Family : Proteaceae
Text © Pietro Puccio
English translation by Mario Beltramini
The species is native to south-western Australia, between the cities of Albany and Esperance, where it grows in the coastal woods on deep and sandy soils.
The genus is honoured to the botanist and naturalist Joseph Banks (1743-1820) who took part to the scientific expedition (1768-1771) of Capt. James Cook on the Endeavour; the name of the species is the Latin adjective “coccineus, a, um” = scarlet, with reference to the colour of its flowers.
Common names: Albany banksia, scarlet banksia, waratah banksia (English).
The Banksia coccinea R.Br. (1811) is a shrub or a small erect tree, evergreen, up to about 8 m tall, even if in cultivation it keeps lower, with greyish bark and tomentose branches.
The leaves, on an about 0,5 cm long petiole, are alternate, obovate-cuneiform or oblong with truncated apex and toothed edges, 3-9 cm long and 2-7 cm broad, of green colour on the upper page, greyish white below.
Erect terminal inflorescences, cylindrical, 4-8 cm long and of about 8 cm of diameter, carrying numerous flowers vertically lined with pale grey corolla, externally villous, 3 cm long, and scarlet style horizontally wrapped before the opening, then stretched, 4-5 cm long. The fruits are ellipsoid woody follicles, tomentose, about 0,7 cm long. It reproduces by seed, without any particular pre-treatment, which takes 2-8 weeks for germinating and 4-5 years for the first flowering, in sandy loam kept humid until germination, preferably utilizing single containers, being rather sensitive at the transplant; the reproduction by cutting is rather difficult.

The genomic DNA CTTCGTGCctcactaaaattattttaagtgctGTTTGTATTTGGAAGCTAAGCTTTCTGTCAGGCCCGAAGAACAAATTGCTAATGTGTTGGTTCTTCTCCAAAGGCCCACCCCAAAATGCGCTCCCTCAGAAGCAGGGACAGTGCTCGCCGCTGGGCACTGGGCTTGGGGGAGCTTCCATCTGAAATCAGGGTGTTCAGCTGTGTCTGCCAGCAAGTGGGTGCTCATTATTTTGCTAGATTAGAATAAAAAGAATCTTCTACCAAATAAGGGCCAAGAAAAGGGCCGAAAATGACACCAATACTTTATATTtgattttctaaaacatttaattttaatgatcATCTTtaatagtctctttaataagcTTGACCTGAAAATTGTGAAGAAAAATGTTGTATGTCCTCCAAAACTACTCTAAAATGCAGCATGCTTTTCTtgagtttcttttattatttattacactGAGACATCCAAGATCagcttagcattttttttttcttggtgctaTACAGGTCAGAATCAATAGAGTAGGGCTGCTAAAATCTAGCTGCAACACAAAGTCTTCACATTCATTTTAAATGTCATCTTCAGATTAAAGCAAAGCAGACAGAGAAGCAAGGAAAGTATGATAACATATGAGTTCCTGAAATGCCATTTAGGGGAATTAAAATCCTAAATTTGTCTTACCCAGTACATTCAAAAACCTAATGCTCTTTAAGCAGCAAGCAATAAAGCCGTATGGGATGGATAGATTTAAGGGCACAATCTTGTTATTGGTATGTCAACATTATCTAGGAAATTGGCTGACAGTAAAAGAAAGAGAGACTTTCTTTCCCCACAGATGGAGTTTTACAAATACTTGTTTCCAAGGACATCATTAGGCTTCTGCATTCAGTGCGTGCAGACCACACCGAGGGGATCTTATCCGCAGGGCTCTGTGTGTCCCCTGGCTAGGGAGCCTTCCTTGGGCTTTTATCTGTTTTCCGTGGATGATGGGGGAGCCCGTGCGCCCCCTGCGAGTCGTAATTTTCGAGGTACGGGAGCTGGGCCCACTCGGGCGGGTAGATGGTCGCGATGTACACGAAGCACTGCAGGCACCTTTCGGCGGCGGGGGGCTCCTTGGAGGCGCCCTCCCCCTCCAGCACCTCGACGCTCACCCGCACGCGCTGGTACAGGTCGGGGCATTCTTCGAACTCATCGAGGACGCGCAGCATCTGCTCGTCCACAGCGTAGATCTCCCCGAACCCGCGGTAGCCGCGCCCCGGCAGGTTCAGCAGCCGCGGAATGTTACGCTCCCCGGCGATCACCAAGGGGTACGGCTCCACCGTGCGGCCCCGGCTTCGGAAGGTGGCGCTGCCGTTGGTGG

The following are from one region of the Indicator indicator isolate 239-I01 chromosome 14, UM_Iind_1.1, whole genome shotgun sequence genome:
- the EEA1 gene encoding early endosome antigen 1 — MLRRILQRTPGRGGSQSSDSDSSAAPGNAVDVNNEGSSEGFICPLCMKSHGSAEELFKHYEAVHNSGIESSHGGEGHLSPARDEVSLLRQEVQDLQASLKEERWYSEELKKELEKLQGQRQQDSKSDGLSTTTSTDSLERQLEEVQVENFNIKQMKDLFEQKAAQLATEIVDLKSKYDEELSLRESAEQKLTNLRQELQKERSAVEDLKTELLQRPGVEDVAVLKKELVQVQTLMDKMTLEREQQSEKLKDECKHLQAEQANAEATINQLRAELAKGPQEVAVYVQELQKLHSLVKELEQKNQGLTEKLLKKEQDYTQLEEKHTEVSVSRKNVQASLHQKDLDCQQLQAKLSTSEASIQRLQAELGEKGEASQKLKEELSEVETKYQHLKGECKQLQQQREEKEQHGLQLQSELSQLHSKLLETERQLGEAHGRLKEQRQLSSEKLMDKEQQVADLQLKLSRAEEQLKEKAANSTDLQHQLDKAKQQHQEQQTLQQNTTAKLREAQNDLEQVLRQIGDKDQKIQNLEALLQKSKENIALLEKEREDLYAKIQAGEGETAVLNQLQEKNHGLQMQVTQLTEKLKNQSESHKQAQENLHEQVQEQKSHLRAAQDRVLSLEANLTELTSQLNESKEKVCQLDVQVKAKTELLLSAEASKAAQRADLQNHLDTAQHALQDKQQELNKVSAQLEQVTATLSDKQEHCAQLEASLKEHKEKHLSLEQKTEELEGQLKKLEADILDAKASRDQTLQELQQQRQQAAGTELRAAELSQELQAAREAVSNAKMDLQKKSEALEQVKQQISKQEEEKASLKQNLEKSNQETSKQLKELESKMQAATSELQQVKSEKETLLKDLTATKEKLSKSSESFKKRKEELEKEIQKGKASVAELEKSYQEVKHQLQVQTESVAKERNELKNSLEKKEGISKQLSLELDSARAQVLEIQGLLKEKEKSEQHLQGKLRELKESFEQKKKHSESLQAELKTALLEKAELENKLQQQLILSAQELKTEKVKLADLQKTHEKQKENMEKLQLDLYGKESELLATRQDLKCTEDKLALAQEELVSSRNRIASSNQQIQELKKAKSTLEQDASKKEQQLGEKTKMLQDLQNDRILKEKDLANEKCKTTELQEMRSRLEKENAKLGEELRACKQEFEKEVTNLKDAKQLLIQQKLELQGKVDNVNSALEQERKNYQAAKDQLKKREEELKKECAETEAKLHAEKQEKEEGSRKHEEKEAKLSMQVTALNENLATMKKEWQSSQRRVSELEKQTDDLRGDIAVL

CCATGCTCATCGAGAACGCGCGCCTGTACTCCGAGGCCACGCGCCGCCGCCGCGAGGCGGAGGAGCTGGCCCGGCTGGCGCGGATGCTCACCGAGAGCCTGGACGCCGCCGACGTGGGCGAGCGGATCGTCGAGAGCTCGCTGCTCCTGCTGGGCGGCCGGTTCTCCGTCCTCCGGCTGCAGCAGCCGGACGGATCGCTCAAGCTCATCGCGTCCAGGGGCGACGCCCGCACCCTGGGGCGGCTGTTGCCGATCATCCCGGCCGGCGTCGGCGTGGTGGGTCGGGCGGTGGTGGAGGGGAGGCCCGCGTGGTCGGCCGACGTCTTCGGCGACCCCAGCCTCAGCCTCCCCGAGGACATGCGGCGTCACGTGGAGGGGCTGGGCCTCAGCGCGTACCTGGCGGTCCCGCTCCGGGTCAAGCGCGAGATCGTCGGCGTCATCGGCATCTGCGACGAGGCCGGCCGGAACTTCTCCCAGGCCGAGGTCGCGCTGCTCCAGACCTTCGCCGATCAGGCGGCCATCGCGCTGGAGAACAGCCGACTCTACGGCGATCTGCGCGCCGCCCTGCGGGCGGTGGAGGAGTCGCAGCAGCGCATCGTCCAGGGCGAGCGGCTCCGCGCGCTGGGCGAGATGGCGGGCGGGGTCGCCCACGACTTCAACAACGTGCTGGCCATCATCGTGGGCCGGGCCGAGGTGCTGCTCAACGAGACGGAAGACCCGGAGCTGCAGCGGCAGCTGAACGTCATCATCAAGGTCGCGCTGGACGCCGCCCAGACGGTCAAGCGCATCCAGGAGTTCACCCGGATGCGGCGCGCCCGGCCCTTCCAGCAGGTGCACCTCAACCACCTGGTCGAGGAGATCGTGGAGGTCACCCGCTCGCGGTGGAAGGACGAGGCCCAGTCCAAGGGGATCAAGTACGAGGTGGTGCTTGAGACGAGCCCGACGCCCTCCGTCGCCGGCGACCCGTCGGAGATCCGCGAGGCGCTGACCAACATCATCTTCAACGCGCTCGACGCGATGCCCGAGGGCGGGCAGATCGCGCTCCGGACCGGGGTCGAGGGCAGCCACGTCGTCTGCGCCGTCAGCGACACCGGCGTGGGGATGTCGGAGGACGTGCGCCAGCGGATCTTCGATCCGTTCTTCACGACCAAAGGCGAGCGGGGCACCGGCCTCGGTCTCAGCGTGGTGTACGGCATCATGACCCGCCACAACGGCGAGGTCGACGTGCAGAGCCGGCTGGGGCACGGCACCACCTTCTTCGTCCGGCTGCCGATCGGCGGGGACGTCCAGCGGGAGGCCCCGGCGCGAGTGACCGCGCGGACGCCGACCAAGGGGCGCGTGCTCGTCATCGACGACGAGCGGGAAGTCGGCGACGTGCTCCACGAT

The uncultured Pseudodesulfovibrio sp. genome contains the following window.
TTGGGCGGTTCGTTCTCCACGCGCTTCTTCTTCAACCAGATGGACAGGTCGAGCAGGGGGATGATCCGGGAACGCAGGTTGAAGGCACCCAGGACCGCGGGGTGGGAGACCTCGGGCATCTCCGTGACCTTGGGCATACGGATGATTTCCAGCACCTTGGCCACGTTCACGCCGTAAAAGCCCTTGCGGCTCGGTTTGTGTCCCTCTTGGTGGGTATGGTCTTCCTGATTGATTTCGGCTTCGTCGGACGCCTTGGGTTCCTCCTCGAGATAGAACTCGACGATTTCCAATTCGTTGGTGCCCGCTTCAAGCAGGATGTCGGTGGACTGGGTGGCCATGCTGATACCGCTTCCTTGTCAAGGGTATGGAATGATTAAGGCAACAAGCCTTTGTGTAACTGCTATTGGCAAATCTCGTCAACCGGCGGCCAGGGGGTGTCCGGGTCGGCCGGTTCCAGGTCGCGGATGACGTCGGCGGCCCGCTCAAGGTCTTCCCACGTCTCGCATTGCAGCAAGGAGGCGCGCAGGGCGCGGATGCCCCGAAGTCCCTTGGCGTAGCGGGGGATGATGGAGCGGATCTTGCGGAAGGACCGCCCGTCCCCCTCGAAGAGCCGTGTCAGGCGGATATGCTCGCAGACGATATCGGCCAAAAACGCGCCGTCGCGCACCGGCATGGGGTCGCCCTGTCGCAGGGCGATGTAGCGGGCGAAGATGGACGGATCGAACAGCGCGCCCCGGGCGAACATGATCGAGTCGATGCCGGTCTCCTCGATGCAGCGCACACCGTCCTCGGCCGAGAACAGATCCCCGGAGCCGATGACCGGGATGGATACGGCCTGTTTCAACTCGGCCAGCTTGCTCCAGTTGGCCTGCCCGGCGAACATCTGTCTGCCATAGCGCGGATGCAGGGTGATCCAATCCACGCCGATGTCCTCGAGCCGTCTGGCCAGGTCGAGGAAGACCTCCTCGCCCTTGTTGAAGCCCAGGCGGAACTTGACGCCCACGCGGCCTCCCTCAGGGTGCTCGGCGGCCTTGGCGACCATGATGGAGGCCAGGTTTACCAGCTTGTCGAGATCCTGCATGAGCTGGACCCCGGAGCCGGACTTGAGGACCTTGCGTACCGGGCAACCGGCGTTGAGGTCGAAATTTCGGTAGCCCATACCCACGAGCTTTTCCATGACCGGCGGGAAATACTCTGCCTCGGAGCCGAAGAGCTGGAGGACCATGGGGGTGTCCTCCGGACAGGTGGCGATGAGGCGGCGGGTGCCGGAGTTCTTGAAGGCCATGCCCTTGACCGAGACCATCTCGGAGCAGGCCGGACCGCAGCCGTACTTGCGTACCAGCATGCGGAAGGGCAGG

One of the more cultivated Banksia for ornamental purposes, for the foliage as well as for the showy inflorescences, it grows well in Mediterranean type climates with mild winters and long and dry summers, it bears temperatures as low as about -4 °C, for very short period, and well rooted resists to long periods of drought.
It requires full sun or partial shade and even poor soils, provided well drained, sandy, acidic and with low levels of phosphorus, it is therefore necessary to avoid the utilization of fertilizers containing it; it is particularly sensitive to the root rottenness in humid location and in zones with summer rainfall caused by Phytophthora cinnamomi.
It does not resist to the fire, having no lignotuber, the upper part of the root, enlarged and lignified, which allows the plant to regenerate after the fires. Much utilized as cut flower in the floral compositions and for such reason amply cultivated and its flowers, fresh as well as dry, exported.
Synonyms: Banksia purpurea Schnizl. (1849); Sirmuellera coccinea Kuntze (1891).